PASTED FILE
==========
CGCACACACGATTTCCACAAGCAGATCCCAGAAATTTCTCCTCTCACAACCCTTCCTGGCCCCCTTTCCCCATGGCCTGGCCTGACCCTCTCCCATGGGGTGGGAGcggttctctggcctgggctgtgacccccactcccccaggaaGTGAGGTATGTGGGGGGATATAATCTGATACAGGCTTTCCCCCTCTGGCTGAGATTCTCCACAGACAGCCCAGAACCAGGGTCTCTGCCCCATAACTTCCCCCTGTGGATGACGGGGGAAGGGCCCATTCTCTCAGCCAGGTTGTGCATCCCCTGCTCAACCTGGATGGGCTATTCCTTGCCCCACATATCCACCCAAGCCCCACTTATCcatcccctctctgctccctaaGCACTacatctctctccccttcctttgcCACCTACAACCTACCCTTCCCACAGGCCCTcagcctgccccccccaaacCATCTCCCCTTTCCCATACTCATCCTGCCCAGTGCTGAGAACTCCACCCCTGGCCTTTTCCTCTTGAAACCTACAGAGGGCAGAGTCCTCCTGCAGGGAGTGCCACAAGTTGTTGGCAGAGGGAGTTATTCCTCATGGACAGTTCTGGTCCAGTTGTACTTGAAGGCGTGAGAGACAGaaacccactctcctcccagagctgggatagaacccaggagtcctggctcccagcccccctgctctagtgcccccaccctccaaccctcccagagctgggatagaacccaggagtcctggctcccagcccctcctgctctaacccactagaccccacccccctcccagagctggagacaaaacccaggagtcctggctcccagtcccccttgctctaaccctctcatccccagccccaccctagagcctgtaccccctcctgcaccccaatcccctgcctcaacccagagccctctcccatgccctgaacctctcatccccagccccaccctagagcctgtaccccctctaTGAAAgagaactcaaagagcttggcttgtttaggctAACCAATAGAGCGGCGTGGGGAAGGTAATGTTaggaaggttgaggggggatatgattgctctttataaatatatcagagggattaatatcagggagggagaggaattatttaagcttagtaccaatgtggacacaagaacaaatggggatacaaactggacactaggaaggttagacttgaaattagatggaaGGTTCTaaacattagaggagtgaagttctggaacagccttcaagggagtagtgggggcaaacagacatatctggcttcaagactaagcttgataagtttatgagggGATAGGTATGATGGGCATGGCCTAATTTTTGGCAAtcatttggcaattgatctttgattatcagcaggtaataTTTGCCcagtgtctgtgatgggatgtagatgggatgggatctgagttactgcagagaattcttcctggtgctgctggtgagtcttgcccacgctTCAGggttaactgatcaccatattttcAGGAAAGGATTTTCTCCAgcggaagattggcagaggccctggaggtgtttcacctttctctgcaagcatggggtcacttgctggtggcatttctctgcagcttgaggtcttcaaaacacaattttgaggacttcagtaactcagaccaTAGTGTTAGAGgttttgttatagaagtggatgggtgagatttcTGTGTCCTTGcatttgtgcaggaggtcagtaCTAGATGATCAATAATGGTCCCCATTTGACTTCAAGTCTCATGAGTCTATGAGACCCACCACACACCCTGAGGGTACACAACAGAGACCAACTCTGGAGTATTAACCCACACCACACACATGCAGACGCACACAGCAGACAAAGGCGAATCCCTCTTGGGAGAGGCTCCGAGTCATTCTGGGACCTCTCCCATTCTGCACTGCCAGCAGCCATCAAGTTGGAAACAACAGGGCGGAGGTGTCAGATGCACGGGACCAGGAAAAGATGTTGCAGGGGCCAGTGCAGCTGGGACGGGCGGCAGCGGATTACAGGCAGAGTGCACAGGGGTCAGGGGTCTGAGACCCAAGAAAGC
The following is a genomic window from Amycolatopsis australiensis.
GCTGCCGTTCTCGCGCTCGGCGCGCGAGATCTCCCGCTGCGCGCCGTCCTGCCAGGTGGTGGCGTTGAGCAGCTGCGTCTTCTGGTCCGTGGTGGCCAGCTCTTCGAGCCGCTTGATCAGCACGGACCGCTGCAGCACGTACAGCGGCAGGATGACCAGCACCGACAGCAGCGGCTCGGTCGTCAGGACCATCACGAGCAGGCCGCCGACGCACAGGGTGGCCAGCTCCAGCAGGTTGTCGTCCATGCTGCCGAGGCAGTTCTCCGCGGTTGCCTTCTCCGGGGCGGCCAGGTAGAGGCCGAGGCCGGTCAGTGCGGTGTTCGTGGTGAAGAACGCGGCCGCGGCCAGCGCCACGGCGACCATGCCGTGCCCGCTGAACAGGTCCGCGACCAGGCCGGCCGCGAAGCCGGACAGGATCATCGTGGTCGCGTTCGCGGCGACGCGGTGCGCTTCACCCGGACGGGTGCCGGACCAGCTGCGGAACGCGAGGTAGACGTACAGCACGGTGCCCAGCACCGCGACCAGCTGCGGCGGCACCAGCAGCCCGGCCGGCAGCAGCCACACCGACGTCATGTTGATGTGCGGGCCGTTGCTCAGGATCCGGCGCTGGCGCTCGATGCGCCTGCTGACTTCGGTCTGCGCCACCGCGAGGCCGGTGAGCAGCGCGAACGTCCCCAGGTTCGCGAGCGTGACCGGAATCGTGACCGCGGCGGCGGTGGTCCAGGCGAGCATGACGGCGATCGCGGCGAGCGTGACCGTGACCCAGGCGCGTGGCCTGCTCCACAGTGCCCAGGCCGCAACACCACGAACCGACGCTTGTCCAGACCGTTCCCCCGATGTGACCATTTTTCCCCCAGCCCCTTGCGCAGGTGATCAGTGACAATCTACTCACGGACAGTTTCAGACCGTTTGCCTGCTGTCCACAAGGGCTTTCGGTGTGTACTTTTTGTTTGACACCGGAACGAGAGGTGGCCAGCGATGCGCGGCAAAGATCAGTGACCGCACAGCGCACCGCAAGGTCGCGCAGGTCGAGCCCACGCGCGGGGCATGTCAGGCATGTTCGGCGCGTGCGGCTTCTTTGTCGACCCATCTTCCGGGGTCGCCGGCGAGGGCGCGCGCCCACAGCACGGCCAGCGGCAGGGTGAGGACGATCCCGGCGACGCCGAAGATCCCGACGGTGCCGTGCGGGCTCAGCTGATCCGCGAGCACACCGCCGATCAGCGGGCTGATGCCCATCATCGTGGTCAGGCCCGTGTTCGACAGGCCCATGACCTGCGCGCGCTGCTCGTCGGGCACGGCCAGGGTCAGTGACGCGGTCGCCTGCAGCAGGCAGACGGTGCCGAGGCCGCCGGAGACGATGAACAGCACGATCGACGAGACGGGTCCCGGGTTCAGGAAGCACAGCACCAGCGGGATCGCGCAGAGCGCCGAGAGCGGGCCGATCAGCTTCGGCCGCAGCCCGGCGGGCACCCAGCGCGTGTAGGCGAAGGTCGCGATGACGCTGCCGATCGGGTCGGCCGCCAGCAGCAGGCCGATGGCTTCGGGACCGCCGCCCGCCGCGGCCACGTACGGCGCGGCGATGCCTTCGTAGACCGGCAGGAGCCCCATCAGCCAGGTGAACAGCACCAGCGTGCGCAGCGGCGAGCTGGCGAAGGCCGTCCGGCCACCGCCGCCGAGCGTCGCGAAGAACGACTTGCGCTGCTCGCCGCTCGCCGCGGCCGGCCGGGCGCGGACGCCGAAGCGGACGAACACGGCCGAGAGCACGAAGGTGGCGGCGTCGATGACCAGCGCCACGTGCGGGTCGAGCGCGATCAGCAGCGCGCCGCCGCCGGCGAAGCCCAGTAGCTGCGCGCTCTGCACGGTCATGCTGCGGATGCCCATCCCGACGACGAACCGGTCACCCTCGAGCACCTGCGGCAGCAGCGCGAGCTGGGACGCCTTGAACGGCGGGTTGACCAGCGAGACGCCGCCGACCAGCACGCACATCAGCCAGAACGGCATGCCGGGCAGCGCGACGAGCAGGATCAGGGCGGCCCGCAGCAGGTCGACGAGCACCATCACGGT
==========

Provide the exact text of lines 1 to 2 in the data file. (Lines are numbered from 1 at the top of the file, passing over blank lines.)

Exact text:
CGCACACACGATTTCCACAAGCAGATCCCAGAAATTTCTCCTCTCACAACCCTTCCTGGCCCCCTTTCCCCATGGCCTGGCCTGACCCTCTCCCATGGGGTGGGAGcggttctctggcctgggctgtgacccccactcccccaggaaGTGAGGTATGTGGGGGGATATAATCTGATACAGGCTTTCCCCCTCTGGCTGAGATTCTCCACAGACAGCCCAGAACCAGGGTCTCTGCCCCATAACTTCCCCCTGTGGATGACGGGGGAAGGGCCCATTCTCTCAGCCAGGTTGTGCATCCCCTGCTCAACCTGGATGGGCTATTCCTTGCCCCACATATCCACCCAAGCCCCACTTATCcatcccctctctgctccctaaGCACTacatctctctccccttcctttgcCACCTACAACCTACCCTTCCCACAGGCCCTcagcctgccccccccaaacCATCTCCCCTTTCCCATACTCATCCTGCCCAGTGCTGAGAACTCCACCCCTGGCCTTTTCCTCTTGAAACCTACAGAGGGCAGAGTCCTCCTGCAGGGAGTGCCACAAGTTGTTGGCAGAGGGAGTTATTCCTCATGGACAGTTCTGGTCCAGTTGTACTTGAAGGCGTGAGAGACAGaaacccactctcctcccagagctgggatagaacccaggagtcctggctcccagcccccctgctctagtgcccccaccctccaaccctcccagagctgggatagaacccaggagtcctggctcccagcccctcctgctctaacccactagaccccacccccctcccagagctggagacaaaacccaggagtcctggctcccagtcccccttgctctaaccctctcatccccagccccaccctagagcctgtaccccctcctgcaccccaatcccctgcctcaacccagagccctctcccatgccctgaacctctcatccccagccccaccctagagcctgtaccccctctaTGAAAgagaactcaaagagcttggcttgtttaggctAACCAATAGAGCGGCGTGGGGAAGGTAATGTTaggaaggttgaggggggatatgattgctctttataaatatatcagagggattaatatcagggagggagaggaattatttaagcttagtaccaatgtggacacaagaacaaatggggatacaaactggacactaggaaggttagacttgaaattagatggaaGGTTCTaaacattagaggagtgaagttctggaacagccttcaagggagtagtgggggcaaacagacatatctggcttcaagactaagcttgataagtttatgagggGATAGGTATGATGGGCATGGCCTAATTTTTGGCAAtcatttggcaattgatctttgattatcagcaggtaataTTTGCCcagtgtctgtgatgggatgtagatgggatgggatctgagttactgcagagaattcttcctggtgctgctggtgagtcttgcccacgctTCAGggttaactgatcaccatattttcAGGAAAGGATTTTCTCCAgcggaagattggcagaggccctggaggtgtttcacctttctctgcaagcatggggtcacttgctggtggcatttctctgcagcttgaggtcttcaaaacacaattttgaggacttcagtaactcagaccaTAGTGTTAGAGgttttgttatagaagtggatgggtgagatttcTGTGTCCTTGcatttgtgcaggaggtcagtaCTAGATGATCAATAATGGTCCCCATTTGACTTCAAGTCTCATGAGTCTATGAGACCCACCACACACCCTGAGGGTACACAACAGAGACCAACTCTGGAGTATTAACCCACACCACACACATGCAGACGCACACAGCAGACAAAGGCGAATCCCTCTTGGGAGAGGCTCCGAGTCATTCTGGGACCTCTCCCATTCTGCACTGCCAGCAGCCATCAAGTTGGAAACAACAGGGCGGAGGTGTCAGATGCACGGGACCAGGAAAAGATGTTGCAGGGGCCAGTGCAGCTGGGACGGGCGGCAGCGGATTACAGGCAGAGTGCACAGGGGTCAGGGGTCTGAGACCCAAGAAAGC
The following is a genomic window from Amycolatopsis australiensis.